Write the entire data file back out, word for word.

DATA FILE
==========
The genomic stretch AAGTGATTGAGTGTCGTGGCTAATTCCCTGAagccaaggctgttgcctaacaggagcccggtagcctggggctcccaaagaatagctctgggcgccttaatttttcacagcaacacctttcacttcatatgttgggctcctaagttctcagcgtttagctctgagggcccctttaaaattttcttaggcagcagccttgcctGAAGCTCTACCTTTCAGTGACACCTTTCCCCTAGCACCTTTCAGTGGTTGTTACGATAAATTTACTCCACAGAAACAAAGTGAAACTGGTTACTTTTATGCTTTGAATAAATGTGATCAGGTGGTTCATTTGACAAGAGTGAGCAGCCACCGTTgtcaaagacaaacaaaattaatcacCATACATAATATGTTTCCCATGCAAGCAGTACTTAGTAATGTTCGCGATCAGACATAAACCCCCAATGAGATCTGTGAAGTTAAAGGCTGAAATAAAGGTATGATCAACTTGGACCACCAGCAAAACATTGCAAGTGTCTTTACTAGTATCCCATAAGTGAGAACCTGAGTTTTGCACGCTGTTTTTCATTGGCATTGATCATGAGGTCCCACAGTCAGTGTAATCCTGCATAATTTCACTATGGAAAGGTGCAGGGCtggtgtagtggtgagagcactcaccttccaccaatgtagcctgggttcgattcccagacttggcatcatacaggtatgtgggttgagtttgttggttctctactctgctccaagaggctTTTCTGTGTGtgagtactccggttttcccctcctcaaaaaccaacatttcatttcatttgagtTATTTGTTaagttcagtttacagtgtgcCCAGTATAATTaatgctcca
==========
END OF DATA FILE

The genomic stretch AAGTGATTGAGTGTCGTGGCTAATTCCCTGAagccaaggctgttgcctaacaggagcccggtagcctggggctcccaaagaatagctctgggcgccttaatttttcacagcaacacctttcacttcatatgttgggctcctaagttctcagcgtttagctctgagggcccctttaaaattttcttaggcagcagccttgcctGAAGCTCTACCTTTCAGTGACACCTTTCCCCTAGCACCTTTCAGTGGTTGTTACGATAAATTTACTCCACAGAAACAAAGTGAAACTGGTTACTTTTATGCTTTGAATAAATGTGATCAGGTGGTTCATTTGACAAGAGTGAGCAGCCACCGTTgtcaaagacaaacaaaattaatcacCATACATAATATGTTTCCCATGCAAGCAGTACTTAGTAATGTTCGCGATCAGACATAAACCCCCAATGAGATCTGTGAAGTTAAAGGCTGAAATAAAGGTATGATCAACTTGGACCACCAGCAAAACATTGCAAGTGTCTTTACTAGTATCCCATAAGTGAGAACCTGAGTTTTGCACGCTGTTTTTCATTGGCATTGATCATGAGGTCCCACAGTCAGTGTAATCCTGCATAATTTCACTATGGAAAGGTGCAGGGCtggtgtagtggtgagagcactcaccttccaccaatgtagcctgggttcgattcccagacttggcatcatacaggtatgtgggttgagtttgttggttctctactctgctccaagaggctTTTCTGTGTGtgagtactccggttttcccctcctcaaaaaccaacatttcatttcatttgagtTATTTGTTaagttcagtttacagtgtgcCCAGTATAATTaatgctcca